Yep, this is sad news indeed – after a staggering 56 years the iconic VW bus will stop production in Brazil at the end of this year – making it the longest production model in automotive history. Tears are already being wiped and epitaphs written in anticipation as bus fans, surfers, and just about everybody who’s ever owned one will now begin a collective mourning process to mark what will no doubt be seen as the end of an era for Dub enthusiasts the world over…
It’s reported that health and safety has put the kibosh on things, insisting that the older style bus should really have anti-lock brakes and airbags to make it safe and because this will involve too much expense, it is to be finally shelved.
The only slight chink of light in an otherwise pitch-black year end premonition is the fact that VW Brazil has announced a special limited edition to mark the bus’s final demise. Fittingly called the Kombi Last Edition, the numbered collection of the last 600 vans to roll off the line will feature two tone blue and white paintwork with whitewall tyres, white hubcaps and distinctive ’56 anos – Kombi Last Edition’ logos. The theme will be echoed inside with blue fabric curtains, cool ‘50s looking two-tone vinyl seats and tinted windows.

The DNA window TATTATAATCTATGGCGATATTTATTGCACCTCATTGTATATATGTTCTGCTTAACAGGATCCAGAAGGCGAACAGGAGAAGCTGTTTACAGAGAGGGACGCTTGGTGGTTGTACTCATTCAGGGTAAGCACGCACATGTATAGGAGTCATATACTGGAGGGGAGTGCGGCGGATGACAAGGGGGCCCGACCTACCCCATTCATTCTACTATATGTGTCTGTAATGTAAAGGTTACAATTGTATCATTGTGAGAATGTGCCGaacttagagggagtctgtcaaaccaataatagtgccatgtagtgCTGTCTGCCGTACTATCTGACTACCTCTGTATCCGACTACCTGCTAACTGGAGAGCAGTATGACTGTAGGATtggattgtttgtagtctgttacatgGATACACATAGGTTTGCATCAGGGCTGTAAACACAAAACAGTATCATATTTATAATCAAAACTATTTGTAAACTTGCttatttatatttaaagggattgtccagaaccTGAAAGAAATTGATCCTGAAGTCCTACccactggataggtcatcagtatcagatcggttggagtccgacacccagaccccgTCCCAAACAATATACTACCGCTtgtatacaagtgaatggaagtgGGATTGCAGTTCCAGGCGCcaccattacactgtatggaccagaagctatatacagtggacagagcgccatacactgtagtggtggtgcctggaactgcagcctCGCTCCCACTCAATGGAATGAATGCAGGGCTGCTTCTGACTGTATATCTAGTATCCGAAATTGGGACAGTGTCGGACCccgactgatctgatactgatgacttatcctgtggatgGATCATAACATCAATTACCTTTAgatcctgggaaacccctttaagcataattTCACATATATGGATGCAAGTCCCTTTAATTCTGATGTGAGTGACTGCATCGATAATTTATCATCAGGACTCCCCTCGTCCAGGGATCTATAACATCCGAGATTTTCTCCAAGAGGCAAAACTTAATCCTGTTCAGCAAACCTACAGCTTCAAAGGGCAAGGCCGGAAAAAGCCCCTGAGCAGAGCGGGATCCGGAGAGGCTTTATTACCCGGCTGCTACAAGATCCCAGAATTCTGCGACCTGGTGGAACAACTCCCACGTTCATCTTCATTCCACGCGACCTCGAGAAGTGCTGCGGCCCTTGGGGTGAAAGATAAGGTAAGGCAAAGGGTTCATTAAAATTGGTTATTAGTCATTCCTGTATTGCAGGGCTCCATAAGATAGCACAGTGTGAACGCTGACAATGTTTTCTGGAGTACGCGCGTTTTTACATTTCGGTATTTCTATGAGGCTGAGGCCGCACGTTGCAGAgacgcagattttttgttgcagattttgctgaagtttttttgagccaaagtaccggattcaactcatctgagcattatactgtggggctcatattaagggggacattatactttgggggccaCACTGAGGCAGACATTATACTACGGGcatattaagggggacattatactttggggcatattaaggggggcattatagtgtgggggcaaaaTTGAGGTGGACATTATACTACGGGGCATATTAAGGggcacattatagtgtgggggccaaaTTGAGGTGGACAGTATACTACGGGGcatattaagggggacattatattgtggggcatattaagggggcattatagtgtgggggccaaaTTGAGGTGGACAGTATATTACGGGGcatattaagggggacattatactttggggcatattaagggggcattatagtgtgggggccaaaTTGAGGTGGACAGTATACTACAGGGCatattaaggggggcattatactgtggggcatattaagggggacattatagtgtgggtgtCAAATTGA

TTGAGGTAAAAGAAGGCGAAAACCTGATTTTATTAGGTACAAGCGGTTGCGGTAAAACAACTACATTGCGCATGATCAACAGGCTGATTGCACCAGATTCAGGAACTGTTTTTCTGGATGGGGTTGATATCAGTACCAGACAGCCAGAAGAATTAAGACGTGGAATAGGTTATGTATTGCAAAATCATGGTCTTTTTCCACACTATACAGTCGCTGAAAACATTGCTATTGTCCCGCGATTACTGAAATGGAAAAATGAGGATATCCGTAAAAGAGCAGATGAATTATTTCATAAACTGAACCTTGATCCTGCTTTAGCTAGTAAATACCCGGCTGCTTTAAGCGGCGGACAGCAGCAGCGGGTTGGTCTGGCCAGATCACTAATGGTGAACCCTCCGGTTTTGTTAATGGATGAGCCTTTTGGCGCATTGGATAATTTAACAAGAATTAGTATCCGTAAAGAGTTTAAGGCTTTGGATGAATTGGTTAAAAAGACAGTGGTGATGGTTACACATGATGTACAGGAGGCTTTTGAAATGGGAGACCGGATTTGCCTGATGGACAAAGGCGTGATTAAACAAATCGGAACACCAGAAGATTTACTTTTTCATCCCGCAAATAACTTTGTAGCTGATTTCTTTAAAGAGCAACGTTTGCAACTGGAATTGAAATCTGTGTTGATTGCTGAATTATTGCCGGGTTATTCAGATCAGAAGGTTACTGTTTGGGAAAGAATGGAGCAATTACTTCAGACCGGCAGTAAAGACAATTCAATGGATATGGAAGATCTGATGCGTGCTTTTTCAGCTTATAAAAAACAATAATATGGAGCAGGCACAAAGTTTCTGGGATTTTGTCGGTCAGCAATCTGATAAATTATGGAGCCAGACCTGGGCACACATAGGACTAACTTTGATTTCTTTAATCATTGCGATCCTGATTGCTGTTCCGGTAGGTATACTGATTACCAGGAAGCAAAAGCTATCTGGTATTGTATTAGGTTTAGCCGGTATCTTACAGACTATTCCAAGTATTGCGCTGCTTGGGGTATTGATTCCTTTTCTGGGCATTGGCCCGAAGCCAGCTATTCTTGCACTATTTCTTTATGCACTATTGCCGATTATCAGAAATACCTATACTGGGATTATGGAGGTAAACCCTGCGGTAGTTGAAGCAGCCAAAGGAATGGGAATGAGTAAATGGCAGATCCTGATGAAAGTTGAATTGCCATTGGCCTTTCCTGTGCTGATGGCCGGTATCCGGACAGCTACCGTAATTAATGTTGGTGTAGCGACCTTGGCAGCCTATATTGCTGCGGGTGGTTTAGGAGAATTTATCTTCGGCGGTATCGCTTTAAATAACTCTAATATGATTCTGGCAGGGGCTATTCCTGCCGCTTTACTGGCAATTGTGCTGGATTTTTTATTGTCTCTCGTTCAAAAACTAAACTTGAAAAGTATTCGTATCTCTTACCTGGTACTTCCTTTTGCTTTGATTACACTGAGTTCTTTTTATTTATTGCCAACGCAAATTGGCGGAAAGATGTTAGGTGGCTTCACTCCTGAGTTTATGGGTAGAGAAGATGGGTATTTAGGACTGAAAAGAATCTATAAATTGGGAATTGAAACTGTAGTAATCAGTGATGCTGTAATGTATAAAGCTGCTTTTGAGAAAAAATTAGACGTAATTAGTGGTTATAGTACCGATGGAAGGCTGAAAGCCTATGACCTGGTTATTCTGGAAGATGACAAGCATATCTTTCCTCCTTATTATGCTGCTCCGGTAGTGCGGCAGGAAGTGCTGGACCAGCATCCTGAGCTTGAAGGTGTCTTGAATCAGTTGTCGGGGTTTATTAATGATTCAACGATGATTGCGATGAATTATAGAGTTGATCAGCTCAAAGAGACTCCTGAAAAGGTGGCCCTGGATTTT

The internal side, door and cargo panels are also upholstered in Atlanta Blue vinyl and are finished with decorative stitching. The cabin and luggage area floors are fitted with carpet and dilour Basalto inserts, the same material that covers the spare tyre. The instrument cluster boasts a special serigraph treatment and keeps the traditional Kombi design of speedometer at the centre and fuel gauge on the right. The MP3 sound system has red LEDs and features auxiliary and USB ports so it can easily to wired up to blast out your favourite toonz as you cruise along.
It will also sport the same 78bhp 1.4-litre water-cooled petrol engine as the existing van line up – so we imagine it will feel broadly as flaccid as earlier vans with all of its nine seats occupied. Not that going stupidly fast was ever a bus thing anyway; the whole experience was far too good to rush.
Given the bad news, we expect demand for the Kombi Last Edition to be virtually fever pitch. If the Última Edición (the last Beetle) is anything to go by, we reckon most will fall into the hands of collectors keen to keep alive or at least mothball the spirit of adventure that it totally epitomises which, given the huge continued interest in buses, is unlikely to die or even diminish anytime soon.
Pass the Kleenex.